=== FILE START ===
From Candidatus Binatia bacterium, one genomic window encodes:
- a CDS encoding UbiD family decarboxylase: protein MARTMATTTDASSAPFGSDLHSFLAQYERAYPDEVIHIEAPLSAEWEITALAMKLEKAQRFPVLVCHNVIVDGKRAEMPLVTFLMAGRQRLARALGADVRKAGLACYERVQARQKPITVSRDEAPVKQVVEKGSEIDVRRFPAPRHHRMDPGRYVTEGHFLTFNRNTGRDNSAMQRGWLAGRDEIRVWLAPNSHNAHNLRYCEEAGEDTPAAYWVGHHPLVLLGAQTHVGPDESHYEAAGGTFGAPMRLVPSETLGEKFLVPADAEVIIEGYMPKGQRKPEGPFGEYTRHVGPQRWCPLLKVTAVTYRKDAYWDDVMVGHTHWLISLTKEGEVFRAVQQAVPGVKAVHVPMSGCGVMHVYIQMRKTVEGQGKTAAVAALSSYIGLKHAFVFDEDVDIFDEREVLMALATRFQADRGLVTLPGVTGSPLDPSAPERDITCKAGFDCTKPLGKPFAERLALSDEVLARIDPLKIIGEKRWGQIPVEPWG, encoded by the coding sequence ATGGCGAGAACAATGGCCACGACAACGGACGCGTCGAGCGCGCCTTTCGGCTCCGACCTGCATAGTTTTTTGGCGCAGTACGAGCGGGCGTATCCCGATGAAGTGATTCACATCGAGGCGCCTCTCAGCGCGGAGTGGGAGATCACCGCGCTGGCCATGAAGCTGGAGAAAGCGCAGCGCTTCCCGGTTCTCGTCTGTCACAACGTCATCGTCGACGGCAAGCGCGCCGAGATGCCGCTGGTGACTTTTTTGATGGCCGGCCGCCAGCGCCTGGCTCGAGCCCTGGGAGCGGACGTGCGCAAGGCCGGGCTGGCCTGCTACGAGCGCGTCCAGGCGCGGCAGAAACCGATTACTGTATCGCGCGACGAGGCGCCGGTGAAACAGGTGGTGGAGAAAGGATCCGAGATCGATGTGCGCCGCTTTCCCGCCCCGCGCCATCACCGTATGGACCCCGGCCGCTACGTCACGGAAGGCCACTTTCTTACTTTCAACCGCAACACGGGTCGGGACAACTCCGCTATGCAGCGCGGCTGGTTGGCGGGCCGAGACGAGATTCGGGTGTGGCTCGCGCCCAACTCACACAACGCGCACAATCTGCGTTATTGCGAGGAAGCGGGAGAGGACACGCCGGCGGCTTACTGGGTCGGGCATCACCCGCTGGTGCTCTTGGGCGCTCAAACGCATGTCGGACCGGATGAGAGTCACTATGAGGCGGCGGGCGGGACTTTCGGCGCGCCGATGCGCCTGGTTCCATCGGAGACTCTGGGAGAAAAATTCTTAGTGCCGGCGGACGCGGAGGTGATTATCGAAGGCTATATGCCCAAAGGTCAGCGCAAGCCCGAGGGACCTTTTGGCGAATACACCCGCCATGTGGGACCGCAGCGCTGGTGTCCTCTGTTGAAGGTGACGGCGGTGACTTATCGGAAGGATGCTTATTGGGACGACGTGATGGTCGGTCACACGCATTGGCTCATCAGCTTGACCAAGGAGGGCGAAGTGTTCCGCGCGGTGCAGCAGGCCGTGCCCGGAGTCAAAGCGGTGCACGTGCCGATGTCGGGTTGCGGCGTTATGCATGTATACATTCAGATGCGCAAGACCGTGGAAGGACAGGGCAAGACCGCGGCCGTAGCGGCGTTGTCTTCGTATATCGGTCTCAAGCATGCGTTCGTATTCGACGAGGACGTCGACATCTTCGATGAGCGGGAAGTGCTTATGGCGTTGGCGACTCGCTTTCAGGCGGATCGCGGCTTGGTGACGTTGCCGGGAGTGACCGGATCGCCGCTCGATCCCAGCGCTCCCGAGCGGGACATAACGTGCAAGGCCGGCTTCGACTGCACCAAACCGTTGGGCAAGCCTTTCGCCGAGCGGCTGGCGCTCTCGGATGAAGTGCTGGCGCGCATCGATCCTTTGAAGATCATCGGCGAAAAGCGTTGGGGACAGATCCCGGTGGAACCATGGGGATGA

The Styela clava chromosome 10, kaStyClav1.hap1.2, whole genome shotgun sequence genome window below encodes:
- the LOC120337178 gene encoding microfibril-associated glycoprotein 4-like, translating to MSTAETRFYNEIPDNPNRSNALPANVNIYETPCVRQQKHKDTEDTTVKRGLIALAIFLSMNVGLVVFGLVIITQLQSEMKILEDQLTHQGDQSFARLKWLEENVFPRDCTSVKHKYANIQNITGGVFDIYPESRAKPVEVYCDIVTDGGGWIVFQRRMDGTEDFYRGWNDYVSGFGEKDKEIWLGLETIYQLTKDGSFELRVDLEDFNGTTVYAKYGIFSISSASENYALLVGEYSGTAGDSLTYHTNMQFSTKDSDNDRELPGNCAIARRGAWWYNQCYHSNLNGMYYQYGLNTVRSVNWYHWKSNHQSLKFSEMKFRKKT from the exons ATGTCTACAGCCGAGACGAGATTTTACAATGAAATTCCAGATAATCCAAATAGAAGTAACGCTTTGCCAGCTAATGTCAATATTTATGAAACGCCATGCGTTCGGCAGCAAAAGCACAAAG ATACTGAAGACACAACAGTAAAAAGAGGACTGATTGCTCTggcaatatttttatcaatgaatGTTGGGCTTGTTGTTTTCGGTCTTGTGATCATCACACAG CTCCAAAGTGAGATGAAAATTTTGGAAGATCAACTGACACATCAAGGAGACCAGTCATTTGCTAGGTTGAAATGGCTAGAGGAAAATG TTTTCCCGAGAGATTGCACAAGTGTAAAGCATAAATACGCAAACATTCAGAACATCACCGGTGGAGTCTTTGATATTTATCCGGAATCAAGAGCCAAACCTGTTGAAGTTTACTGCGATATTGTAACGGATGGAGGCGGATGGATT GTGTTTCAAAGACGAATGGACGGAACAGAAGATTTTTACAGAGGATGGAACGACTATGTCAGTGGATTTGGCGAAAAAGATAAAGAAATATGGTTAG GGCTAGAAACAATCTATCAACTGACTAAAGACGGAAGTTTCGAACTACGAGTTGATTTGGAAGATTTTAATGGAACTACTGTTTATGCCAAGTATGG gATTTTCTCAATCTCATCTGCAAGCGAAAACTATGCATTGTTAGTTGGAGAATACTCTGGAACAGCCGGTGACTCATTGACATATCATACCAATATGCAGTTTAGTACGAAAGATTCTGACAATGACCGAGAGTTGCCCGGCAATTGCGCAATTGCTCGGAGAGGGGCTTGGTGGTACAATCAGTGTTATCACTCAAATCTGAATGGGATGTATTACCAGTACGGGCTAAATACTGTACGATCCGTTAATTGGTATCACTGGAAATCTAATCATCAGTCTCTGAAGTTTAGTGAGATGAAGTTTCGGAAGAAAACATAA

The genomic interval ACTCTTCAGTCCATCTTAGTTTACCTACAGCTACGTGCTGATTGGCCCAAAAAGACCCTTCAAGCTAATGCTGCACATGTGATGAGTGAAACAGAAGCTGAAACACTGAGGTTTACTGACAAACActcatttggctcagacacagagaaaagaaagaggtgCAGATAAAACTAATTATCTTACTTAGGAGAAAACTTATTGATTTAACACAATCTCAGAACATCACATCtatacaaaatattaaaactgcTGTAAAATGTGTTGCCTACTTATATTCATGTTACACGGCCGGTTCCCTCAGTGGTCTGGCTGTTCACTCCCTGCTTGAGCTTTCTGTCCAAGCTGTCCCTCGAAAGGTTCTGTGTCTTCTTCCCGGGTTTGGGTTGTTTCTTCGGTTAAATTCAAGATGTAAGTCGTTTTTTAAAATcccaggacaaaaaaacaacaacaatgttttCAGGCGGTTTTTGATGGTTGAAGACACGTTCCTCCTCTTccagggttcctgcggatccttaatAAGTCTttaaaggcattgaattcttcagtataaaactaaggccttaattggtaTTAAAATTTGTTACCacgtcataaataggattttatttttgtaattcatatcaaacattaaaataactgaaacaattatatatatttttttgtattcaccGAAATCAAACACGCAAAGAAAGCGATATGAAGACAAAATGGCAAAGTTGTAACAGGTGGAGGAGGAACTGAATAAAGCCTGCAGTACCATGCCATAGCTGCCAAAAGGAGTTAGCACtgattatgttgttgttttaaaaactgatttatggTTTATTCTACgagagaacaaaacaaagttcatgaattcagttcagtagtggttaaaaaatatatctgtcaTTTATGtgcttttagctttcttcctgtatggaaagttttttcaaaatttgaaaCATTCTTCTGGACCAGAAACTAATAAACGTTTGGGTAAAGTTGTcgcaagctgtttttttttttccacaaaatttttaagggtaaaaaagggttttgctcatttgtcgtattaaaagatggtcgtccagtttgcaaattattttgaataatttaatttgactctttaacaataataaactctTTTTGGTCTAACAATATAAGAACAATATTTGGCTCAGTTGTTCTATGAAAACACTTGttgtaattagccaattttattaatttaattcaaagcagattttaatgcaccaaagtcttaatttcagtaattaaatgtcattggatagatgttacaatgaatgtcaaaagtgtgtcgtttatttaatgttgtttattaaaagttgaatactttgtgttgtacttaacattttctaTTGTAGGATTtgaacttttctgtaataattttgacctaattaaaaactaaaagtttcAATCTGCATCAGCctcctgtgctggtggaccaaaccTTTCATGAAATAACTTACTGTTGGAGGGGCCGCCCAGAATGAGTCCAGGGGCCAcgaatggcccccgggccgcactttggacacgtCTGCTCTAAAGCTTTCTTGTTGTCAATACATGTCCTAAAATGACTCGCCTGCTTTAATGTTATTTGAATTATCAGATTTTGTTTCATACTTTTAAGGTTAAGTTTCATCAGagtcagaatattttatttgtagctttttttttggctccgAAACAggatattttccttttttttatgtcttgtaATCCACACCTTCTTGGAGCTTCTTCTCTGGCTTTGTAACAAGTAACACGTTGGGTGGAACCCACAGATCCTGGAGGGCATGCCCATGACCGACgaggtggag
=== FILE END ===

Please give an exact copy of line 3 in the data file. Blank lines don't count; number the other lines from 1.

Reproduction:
The Styela clava chromosome 10, kaStyClav1.hap1.2, whole genome shotgun sequence genome window below encodes: